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U.S. 'Outraged' Over Ex-Spy's 'Likely' Poisoning By Russia, Warns Of 'Certain' Allied Response

U.S. Secretary of State Rex Tillerson

U.S. Secretary of State Rex Tillerson said the United States is "outraged" over what he said was Russia's likely poisoning of former spy Sergei Skripal in Britain, and warned that Moscow "certainly will" face an allied response over the matter.

"We have full confidence in the U.K.'s investigation and its assessment that Russia was likely responsible for the nerve agent attack that took place in Salisbury last week," Tillerson said in a statement late on March 12 hours after British Prime Minister said it was "highly likely" Russia was behind the March 4 attack on Skripal and his daughter, both of whom were still hospitalized and in critical condition.

"There is never a justification for this type of attack – the attempted murder of a private citizen on the soil of a sovereign nation – and we are outraged that Russia appears to have again engaged in such behavior," Tillerson said.

"From Ukraine to Syria – and now the U.K. – Russia continues to be an irresponsible force of instability in the world, acting with open disregard for the sovereignty of other states and the life of their citizens," he said.

"We agree that those responsible -- both those who committed the crime and those who ordered it -- must face appropriately serious consequences," Tillerson said. "We stand in solidarity with our allies in the United Kingdom and will continue to coordinate closely our responses."

Tillerson's vow of allied action in response to what he said was the use of a military-grade nerve agent called Novichok that was developed by Russia during the Cold War was echoed by other British allies.

NATO Secretary General Jens Stoltenberg said "the U.K. is a highly valued ally, and this incident is of great concern to NATO... The use of any nerve agent is horrendous and completely unacceptable."

In a phone call with May, French President Emmanuel Macron "offered his solidarity with the U.K." Downing Street said.

"They discussed the wide pattern of aggressive Russian behavior and agreed that it would be important to continue to act in concert with allies to address it," it said.

British officials called in Moscow's ambassador in London on March 12 and demanded that he explain by the end of the day on March 13 how the deadly chemical made its way into Britain to be used against a former spy.

Skripal, a retired Russian military intelligence colonel, was convicted by a Moscow military court in 2006 of "high treason" for passing secrets to Britain's Secret Intelligence Service. He was one of four Russian prisoners released in 2010 in exchange for 10 Russian sleeper agents detained in the United States.

May said there were only two possible reasons for the detection of the Russian-made nerve agent: that it was used in "a direct action by the Russian state," or because of Russia "losing control" of its stocks of the deadly chemical.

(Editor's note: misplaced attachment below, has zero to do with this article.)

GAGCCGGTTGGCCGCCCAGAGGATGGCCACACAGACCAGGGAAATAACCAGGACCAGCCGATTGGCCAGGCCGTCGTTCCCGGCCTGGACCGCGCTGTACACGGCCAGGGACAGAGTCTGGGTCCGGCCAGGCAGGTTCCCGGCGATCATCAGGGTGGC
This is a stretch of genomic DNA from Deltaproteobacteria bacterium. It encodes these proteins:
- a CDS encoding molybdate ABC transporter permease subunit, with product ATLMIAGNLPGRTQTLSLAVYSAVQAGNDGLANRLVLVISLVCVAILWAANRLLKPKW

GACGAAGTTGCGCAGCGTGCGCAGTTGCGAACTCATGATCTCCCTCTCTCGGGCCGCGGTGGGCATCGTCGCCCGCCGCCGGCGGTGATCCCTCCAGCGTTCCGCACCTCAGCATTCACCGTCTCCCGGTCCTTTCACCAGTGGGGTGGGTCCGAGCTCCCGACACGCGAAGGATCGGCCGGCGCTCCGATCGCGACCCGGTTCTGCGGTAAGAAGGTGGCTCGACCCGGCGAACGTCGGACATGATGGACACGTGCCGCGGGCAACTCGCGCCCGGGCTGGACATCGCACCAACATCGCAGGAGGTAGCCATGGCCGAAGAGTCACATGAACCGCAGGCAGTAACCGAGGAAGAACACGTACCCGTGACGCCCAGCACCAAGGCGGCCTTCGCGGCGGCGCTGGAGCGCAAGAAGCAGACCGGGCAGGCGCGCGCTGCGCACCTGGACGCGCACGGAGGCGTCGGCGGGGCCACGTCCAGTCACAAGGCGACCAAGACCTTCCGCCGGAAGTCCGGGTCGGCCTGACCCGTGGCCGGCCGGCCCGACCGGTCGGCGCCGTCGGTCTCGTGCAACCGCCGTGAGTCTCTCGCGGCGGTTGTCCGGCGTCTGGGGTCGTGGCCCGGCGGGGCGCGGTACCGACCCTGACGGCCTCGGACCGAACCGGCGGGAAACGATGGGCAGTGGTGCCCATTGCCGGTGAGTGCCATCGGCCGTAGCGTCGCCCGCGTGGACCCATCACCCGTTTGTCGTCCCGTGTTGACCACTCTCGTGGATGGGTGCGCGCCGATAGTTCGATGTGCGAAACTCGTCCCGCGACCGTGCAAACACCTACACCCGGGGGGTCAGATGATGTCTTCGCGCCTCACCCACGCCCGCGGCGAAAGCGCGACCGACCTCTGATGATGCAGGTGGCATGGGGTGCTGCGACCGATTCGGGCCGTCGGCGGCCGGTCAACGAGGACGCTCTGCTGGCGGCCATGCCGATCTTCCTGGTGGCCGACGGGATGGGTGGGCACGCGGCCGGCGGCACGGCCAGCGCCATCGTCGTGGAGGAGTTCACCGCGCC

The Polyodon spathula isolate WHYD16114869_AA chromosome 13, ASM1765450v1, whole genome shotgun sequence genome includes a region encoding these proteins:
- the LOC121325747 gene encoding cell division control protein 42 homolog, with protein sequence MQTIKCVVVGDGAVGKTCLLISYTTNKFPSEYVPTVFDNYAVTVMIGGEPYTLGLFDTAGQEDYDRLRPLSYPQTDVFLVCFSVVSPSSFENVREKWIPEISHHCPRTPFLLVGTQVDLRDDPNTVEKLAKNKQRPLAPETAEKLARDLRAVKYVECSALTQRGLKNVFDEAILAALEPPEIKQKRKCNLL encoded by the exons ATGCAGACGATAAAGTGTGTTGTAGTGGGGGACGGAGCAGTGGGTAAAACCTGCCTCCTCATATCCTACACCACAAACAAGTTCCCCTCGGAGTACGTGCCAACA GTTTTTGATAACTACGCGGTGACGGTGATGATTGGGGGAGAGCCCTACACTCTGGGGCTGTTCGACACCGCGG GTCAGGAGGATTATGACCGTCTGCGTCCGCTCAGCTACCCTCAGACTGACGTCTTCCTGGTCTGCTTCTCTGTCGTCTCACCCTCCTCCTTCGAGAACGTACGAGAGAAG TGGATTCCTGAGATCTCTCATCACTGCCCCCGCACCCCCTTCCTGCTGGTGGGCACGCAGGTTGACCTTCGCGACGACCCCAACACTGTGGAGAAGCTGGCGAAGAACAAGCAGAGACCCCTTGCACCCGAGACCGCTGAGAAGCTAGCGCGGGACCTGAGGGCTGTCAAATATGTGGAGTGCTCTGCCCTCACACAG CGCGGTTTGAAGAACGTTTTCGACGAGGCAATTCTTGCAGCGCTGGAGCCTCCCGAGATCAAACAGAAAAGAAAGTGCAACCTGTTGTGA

"Should there be no credible response, we will conclude that this action amounts to an unlawful use of force by the Russian state against the United Kingdom," May said, calling the attack a "reckless and despicable act."

"We will not tolerate such a brazen attempt to murder innocent civilians on our soil," she added.

The Russian Foreign Ministry was quick to denounce May’s accusations, saying in a statement that they were politically motivated and based on a provocation.

"It is a circus show in the British parliament," the TASS news agency quoted Foreign Ministry spokeswoman Maria Zakharova as saying.

While May on May 12 did not repeat previous British threats to boycott the soccer World Cup in Russia this summer over the incident, the Russian ministry accused Britain of manufacturing the Skripal poisoning as an excuse to skip the games.

Before making his statement, Tillerson called his British counterpart Foreign Secretary Boris Johnson to discuss the poisoning.

Speaking to reporters during a flight back to Washington from Africa, Tillerson agreed with May's assessment that the attackers had used a nerve agent developed by Russia.

"It appears that it clearly came from Russia. Whether it came from Russia with the Russian government's knowledge is not known to me at this point," he said.

"This is a substance that is known to us and does not exist widely. It is only in the hands of a very, very limited number of parties. And I don't want to say anything further than that," he told reporters.

"You take a substance like was used, which is an extremely dangerous substance, into another country, into a public place, where you know many others are going to be's almost beyond comprehension that a state, an organized state would do something like that," Tillerson said.

Asked whether the apparent attack on a NATO member would trigger an allied response, Tillerson said: "It certainly will trigger a response. I'll leave it at that."

Tillerson told reporters that he's grown "extremely concerned" about Russia, noting that he spent most of his first year in office trying to solve problems and narrow differences with the Kremlin. He said after a year of trying, "we didn't get very far."

"Instead what we've seen is a pivot on their part to be more aggressive," Tillerson said. "And this is very, very concerning to me and others that there seems to be a certain unleashing of activity that we don't fully understand what the objective behind that is."

With reporting by AP, AFP, dpa, and Reuters